Your browser (Internet Explorer 6) is out of date. It has known security flaws and may not display all features of this and other websites. Learn how to update your browser.
X

Posts tagged ‘psychoeducation’

Post

Understanding Borderline Personality Disorder

borderline

The diagnosis of “borderline personality disorder” unfortunately carries with it much stigma. A “personality disorder” may carry negative connotations and the term “borderline” can conjure an image of an unstable person precariously straddling an imaginary line of what would be considered a “normal,” stable personality. BPD is a mental health issue just like anxiety and depression, yet it does not receive the same level of recognition.

Eight to 10 percent of those with the disorder commit suicide, which is a rate 50 times higher than in the general population. More than 70 percent of individuals with BPD will attempt suicide at least once, with rates peaking in individuals in their 20s and 30s.

Because of the dangerous consequences of BPD, it is important to increase understanding and encourage those with symptoms to seek therapeutic help, particularly in the vulnerable young adult population.

See how to recognize symptoms in my article appearing in The Hullabaloo.

More Information:

Personality Disorders Institute

Post

Colleges in Crisis: let’s talk about young adult mental health

Screen Shot 2014-12-18 at 9.02.08 PM

The Tulane community has suffered several tragedies during the Fall 2014 semester, highlighting the need for awareness and advocacy for mental health issues on campus. Tulane isn’t alone in this mental health crisis. Colleges across the country struggle to meet the needs of their students and reduce the stigma surrounding mental illness. In order for us to come together as a community, we must talk about the unique mental health challenges college students face. Students must feel empowered to discuss mental health issues, while supporting and encouraging their peers to seek help when they need it.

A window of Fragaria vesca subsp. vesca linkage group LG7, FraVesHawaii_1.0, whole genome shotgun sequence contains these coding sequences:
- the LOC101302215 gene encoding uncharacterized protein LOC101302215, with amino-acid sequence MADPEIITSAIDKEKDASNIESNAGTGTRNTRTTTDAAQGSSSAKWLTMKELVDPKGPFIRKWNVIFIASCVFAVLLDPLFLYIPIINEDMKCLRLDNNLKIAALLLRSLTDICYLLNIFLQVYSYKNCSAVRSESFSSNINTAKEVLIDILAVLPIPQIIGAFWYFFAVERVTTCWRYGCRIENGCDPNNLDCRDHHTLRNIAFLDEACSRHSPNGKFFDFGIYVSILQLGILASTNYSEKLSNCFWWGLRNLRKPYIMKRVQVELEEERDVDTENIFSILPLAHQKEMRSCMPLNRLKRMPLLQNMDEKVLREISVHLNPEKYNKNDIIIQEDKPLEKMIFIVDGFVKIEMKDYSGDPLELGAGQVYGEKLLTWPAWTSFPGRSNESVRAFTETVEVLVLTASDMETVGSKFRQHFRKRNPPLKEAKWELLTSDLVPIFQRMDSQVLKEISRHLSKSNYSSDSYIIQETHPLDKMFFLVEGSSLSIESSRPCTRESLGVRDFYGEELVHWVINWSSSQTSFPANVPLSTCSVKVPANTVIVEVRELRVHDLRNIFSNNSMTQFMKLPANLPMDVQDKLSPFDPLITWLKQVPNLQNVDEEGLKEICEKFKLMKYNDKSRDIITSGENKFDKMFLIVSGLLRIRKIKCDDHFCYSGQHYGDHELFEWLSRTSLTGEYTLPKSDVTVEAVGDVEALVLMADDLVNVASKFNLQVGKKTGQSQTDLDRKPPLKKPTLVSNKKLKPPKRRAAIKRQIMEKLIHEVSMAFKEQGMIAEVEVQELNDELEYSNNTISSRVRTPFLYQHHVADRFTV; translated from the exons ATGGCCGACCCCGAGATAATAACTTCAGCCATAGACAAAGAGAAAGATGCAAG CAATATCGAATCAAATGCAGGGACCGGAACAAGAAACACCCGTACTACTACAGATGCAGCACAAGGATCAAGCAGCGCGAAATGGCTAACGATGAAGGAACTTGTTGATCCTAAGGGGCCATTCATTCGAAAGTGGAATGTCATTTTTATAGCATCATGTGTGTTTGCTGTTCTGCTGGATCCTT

See my article in The Hullabaloo to learn more about college mental health.

More Resources for College Mental Health:

Active Minds

The Jed Foundation

ULifeLine.org

National Institute of Mental Health

Post

Seasonal Affective Disorder on College Campuses

seasonal affective disorder

The days are getting shorter, the sunshine fades faster and the winter chill has arrived on Tulane’s campus. While the winter weather brings with it the anticipation of holiday vacations and festive cheer, it can also be a stressful time for college students as final exams draw near. For many, the change of season also brings a change of mood, known as seasonal affective disorder or major depressive disorder with a seasonal pattern. This disorder often begins in the late teens and early 20′s, with prevalence rates in college students ranging from 5 to 13 percent. Learn more about this seasonal phenomenon here.

Post

The Hidden Harms of Hazing

Hazing.NoOneEver

Hazing is a practice often talked about on college campuses, particularly when students are considering which organizations to join. Despite strict rules banning this behavior, hazing still occurs regularly and is often considered a part of campus culture. The National Study of Student Hazing, including responses from 11,000 undergraduate students at 53 colleges and universities, found that more than half of college students involved in campus organizations experience hazing.

Why does this tradition still persist, despite strict rules against it? What are the hidden psychological dangers of hazing? What can college campuses do about it? Check out my latest article in The Hullabaloo here!

Hazing Resources:

StopHazing.org

HazingPrevention.org

Post

Social Media and Mental Health

Social Media

I’ve recently had several opportunities to share my interest in social media when it comes to public mental health, patient education, and advocacy. I’ve started writing as the Digital Media in Psychiatry Columnist for Psychiatric Times, working as the Media Editor for American Journal of Psychiatry Residents’ Journal, and had the amazing opportunity to be interviewed for Get Social Health, a new podcast about healthcare and social media.

If you’re interested in social media and mental health advocacy, check out some of my resources below! Would also love to hear what you think about mental health and social media, comments welcome!

Social Media: An Opportunity for Psychiatrists, Psychiatric Times, July 9, 2014